George: I think I’ve spent more time reading, going to places, checking and double checking than actually writing the story. But it’s not really research—not like real research in a medical lab injecting mice and measuring the effects, or in a science facility creating sub-atomic particles. My “research” is a lot of interesting reading and visiting and a bit of talking to others who know the time and place better than I. I have climbed around some of the remaining fortress walls, houses, baths, paths, rivers and forests where “South of Burnt Rocks” rolls out.
Stephanie: Tell me about Lavena. What are her strengths and weaknesses?
George: We meet Lavena when she is eleven years old. She knows that, as the daughter of the region’s leader, she is privileged, and she soon realizes that she’s physically gifted. But she also grows up at a time and society where most girls/women marry soon after puberty, bear children and help their men in all activities of life. She’s not able to pursue that path—not as the future leader of her tribe, not with the crushing might of one more Roman army bearing down on her village. She also feels less than up to the task, fears that she’s respected only because she is her father’s daughter—until circumstances she can’t control make her grow up fast and become the greatest She Warrior of her time.
Stephanie: How long did it take to write your story?
George: Two years for a pretty good first draft—then years of polishing.
Stephanie: Was there any challenges along the way?
George: Nothing extraordinary or not known by other writers. Writing is both lonely and selfish. Writing forces one to shut out everyone and everything. That’s hard for the writer, for family, for colleagues.
The route of self-publishing does require great attention to many details, but that too is well known to other writers. My greatest fear was not so much that my story would hold together, would be captivate the reader from first page to last line, but that my books might contain production problems—a missed line here, an extra word there and so on. Another writer friend published by a “smaller” publisher discovered months after her book was out that the publisher had omitted an entire chapter! Those concerns were constant until my first readers found only a handful of tiny typos, each of the kind that the eye-mind ignores or does not even spot, and are easily corrected in the next upload.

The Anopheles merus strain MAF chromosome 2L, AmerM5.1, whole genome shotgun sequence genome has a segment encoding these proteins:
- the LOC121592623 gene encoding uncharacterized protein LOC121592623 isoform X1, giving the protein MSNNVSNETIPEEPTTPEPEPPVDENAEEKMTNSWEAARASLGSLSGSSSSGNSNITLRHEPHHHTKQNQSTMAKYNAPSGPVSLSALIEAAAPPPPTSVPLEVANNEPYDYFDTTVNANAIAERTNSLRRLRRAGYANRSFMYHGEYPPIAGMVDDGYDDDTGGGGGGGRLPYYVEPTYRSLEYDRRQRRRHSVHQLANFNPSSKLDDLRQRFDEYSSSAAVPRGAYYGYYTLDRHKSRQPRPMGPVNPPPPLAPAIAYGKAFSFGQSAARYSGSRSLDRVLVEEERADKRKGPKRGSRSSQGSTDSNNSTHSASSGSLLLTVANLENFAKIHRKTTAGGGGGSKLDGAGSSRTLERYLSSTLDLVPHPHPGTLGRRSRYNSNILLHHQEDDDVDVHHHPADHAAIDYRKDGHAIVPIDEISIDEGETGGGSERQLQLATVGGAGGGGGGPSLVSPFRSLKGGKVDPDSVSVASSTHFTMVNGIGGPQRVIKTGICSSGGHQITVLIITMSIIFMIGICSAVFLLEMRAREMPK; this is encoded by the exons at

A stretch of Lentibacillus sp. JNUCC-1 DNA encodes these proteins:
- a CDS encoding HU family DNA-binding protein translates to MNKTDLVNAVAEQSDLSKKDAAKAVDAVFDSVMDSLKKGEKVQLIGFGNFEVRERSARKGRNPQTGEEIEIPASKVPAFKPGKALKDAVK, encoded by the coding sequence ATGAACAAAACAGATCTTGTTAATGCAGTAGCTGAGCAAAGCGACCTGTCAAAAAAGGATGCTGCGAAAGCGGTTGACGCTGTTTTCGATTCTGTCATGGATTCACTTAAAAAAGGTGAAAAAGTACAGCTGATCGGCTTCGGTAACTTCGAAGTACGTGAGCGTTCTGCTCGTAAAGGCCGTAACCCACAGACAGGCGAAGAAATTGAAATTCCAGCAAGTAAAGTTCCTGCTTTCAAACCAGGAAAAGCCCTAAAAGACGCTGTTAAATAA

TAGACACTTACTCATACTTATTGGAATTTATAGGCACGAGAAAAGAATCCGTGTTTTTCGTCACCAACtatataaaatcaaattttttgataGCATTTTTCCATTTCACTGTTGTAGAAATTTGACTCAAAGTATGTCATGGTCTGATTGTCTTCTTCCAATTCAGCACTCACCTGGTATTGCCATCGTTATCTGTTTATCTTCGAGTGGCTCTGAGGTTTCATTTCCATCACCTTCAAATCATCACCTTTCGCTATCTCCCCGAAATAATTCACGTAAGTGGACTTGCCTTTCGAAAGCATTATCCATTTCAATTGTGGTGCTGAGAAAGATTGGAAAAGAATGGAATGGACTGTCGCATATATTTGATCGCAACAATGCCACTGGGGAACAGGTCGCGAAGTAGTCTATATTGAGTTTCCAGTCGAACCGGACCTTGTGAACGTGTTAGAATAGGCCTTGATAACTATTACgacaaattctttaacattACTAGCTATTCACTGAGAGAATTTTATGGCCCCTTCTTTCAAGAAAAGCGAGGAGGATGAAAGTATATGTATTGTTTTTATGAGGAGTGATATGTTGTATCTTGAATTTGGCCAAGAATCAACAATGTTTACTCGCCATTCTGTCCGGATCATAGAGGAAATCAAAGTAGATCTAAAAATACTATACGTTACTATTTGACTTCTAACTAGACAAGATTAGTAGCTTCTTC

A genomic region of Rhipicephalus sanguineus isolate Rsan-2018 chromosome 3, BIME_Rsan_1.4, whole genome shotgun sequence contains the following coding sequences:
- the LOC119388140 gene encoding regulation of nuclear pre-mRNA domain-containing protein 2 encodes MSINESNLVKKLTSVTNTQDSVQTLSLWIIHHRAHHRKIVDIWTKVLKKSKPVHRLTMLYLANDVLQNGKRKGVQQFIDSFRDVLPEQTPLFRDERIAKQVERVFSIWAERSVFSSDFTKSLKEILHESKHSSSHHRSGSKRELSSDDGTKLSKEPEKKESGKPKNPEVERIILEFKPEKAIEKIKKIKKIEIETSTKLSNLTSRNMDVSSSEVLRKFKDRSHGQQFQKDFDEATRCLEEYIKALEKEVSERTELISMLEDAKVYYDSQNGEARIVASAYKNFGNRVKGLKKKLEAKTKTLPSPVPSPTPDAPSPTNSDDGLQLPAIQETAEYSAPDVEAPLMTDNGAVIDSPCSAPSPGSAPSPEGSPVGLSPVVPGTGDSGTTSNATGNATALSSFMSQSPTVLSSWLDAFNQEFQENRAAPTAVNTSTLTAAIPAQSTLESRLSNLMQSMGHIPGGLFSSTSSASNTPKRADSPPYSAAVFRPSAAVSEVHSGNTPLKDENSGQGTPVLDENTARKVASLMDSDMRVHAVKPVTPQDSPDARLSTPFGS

Stephanie: What do you like most about Roman History?
George: The history of Rome’s adversaries. Plenty enough has been written and portrayed in other mediums and preserved about Rome. But really not much at all about the people Rome destroyed along the way.
Stephanie: Is this your first publish work?
Stephanie: How did you discover indieBRAG?
George: A writer friend suggested it.
Stephanie: Where can readers buy your book?
George: All usual places. Amazon, Barnes & Noble, Kobo, Smashwords. It’s available in hard cover, soft cover, and e-book formats.
Thanks so much for what you do and for indieBRAG!
GJ Berger’s Website
Stephanie: Thank you, George!
A message from BRAG:
We are delighted that Stephanie has chosen to interview GJ Berger, who is the author of, South of Burnt Rocks: West of The Moon, one of our medallion honorees at indieBRAG . To be awarded a B.R.A.G. MedallionTM, a book must receive unanimous approval by a group of our readers. It is a daunting hurdle and it serves to reaffirm that a book such as, South of Burnt Rocks: West of The Moon merits the investment of a reader’s time and money.